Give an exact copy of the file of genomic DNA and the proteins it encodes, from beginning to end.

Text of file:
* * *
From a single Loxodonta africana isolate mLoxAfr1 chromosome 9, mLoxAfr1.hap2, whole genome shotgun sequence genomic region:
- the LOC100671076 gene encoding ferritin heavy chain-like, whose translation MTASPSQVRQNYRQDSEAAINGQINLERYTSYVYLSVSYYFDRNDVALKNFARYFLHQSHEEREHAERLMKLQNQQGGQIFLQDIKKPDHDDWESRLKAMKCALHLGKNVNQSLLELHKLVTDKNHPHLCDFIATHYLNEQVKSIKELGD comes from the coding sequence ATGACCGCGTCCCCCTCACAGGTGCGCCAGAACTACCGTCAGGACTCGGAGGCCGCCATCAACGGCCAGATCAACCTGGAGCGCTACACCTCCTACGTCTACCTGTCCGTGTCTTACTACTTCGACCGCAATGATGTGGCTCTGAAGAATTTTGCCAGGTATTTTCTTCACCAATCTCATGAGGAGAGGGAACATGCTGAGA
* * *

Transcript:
From a single Loxodonta africana isolate mLoxAfr1 chromosome 9, mLoxAfr1.hap2, whole genome shotgun sequence genomic region:
- the LOC100671076 gene encoding ferritin heavy chain-like, whose translation MTASPSQVRQNYRQDSEAAINGQINLERYTSYVYLSVSYYFDRNDVALKNFARYFLHQSHEEREHAERLMKLQNQQGGQIFLQDIKKPDHDDWESRLKAMKCALHLGKNVNQSLLELHKLVTDKNHPHLCDFIATHYLNEQVKSIKELGD comes from the coding sequence ATGACCGCGTCCCCCTCACAGGTGCGCCAGAACTACCGTCAGGACTCGGAGGCCGCCATCAACGGCCAGATCAACCTGGAGCGCTACACCTCCTACGTCTACCTGTCCGTGTCTTACTACTTCGACCGCAATGATGTGGCTCTGAAGAATTTTGCCAGGTATTTTCTTCACCAATCTCATGAGGAGAGGGAACATGCTGAGA